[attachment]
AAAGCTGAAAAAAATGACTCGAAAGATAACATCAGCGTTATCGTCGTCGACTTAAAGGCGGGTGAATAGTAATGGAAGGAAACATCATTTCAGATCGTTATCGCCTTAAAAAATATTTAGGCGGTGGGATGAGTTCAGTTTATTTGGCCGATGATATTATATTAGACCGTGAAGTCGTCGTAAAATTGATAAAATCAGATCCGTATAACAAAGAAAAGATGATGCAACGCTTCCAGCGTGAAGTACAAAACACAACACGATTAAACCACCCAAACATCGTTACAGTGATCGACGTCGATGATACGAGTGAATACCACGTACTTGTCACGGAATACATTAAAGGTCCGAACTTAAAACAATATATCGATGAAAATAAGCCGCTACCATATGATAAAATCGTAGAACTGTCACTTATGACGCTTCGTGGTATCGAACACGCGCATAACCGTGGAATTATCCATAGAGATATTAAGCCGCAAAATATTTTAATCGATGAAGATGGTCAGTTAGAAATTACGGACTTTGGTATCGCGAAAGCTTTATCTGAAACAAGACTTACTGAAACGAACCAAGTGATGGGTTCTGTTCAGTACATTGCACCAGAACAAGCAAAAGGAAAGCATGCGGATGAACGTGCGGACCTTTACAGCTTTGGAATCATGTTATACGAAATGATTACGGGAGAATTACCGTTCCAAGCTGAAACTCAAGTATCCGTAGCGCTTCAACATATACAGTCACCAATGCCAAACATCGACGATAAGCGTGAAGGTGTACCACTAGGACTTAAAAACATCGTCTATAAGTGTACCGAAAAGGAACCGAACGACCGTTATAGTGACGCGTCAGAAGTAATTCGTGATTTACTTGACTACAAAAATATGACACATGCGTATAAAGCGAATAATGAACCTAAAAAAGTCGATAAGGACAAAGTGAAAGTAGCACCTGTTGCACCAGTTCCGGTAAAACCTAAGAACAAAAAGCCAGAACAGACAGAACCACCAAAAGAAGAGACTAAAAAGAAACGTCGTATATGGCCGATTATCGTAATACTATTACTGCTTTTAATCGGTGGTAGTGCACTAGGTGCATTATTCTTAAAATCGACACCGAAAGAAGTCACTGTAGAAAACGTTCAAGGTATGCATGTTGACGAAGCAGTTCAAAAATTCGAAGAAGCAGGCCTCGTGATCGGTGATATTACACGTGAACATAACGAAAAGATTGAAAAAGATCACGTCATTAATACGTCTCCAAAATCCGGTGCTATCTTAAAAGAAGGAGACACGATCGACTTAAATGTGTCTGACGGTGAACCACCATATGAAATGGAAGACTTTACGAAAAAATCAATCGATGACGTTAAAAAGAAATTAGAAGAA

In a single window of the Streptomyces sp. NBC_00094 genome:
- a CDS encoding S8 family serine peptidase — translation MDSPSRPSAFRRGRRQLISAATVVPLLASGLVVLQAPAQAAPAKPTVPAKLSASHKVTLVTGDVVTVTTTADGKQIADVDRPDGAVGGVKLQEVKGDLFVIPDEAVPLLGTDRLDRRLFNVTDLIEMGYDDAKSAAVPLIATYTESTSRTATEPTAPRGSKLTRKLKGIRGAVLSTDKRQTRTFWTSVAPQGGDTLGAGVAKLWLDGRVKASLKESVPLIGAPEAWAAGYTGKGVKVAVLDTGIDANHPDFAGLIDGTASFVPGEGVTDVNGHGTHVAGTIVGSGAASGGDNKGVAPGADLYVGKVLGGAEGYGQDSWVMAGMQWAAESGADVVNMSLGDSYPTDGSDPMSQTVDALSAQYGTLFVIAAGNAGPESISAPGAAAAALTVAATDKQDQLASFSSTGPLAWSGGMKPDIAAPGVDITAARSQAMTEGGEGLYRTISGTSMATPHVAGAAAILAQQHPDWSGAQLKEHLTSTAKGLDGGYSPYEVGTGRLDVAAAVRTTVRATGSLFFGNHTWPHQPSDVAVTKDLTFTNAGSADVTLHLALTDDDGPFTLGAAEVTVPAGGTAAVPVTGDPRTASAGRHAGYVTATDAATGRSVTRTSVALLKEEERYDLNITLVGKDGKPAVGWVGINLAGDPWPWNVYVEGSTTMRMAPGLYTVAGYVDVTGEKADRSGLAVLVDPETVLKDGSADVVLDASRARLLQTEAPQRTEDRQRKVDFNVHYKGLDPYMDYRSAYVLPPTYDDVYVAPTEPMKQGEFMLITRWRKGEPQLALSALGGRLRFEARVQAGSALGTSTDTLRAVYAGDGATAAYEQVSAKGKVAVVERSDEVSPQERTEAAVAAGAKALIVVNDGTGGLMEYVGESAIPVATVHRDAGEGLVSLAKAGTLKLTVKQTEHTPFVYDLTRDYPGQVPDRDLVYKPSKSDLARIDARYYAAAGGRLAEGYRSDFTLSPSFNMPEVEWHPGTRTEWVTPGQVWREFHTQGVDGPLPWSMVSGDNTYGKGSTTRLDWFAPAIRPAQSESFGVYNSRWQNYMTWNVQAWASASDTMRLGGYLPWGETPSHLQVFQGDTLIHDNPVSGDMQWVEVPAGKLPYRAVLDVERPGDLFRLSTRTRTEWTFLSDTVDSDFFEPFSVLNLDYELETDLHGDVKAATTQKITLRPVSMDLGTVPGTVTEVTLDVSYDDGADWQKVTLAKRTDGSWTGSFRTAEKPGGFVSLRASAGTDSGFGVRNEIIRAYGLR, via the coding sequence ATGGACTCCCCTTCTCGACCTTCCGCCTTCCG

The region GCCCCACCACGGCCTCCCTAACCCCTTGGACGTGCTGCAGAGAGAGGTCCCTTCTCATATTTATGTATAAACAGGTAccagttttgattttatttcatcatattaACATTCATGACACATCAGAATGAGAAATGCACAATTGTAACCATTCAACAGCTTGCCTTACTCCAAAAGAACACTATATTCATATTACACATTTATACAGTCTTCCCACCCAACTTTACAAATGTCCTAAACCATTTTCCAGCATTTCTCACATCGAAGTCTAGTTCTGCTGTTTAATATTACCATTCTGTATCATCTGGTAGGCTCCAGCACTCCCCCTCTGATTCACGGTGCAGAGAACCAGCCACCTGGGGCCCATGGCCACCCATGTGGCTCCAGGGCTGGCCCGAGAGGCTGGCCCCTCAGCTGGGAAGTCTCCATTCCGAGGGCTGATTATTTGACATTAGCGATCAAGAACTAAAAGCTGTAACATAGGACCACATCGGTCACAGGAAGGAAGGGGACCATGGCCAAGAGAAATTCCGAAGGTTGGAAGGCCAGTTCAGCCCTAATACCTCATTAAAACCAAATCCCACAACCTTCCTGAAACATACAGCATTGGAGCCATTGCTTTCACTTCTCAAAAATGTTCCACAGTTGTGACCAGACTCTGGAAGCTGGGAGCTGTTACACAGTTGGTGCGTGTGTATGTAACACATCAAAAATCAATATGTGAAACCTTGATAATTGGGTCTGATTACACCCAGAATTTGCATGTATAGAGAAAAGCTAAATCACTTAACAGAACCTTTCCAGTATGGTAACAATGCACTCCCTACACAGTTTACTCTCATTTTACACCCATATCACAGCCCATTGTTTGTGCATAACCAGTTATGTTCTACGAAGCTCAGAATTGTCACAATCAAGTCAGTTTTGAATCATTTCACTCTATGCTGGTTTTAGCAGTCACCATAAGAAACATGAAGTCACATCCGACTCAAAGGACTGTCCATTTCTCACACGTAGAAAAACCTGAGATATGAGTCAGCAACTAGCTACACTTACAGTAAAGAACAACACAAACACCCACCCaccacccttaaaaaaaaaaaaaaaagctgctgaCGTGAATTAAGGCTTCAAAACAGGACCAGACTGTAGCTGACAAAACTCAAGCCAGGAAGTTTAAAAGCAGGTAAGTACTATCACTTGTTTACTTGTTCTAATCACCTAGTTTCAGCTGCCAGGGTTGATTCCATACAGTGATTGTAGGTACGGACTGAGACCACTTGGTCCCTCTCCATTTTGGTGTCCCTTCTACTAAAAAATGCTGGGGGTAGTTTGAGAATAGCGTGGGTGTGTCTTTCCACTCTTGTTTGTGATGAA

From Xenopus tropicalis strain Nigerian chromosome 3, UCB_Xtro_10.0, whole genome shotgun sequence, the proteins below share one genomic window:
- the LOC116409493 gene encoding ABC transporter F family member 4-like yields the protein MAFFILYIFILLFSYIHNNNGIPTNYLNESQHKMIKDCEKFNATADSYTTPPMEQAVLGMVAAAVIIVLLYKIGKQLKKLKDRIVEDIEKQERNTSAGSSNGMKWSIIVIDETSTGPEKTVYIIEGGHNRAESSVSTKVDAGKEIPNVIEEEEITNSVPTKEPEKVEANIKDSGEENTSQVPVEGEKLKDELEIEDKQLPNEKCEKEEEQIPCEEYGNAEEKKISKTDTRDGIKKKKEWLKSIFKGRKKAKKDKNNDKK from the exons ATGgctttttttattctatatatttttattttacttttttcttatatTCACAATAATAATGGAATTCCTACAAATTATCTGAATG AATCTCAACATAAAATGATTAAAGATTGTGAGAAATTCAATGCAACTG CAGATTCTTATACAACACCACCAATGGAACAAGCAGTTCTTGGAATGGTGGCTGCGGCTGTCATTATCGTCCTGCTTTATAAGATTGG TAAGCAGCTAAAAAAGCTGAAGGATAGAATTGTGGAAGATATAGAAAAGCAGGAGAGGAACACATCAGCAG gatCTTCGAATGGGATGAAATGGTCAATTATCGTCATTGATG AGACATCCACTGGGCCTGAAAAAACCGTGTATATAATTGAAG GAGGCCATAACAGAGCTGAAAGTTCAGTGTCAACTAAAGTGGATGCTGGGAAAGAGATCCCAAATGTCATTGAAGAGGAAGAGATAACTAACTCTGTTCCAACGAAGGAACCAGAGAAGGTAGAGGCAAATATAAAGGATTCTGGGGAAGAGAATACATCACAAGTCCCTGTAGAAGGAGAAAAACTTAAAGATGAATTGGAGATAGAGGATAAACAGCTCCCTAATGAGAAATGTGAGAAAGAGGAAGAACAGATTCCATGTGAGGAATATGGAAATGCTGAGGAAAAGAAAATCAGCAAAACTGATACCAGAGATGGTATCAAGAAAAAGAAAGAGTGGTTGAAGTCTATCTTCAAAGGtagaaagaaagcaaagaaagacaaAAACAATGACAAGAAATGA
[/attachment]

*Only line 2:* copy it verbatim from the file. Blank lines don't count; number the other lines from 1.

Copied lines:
In a single window of the Streptomyces sp. NBC_00094 genome: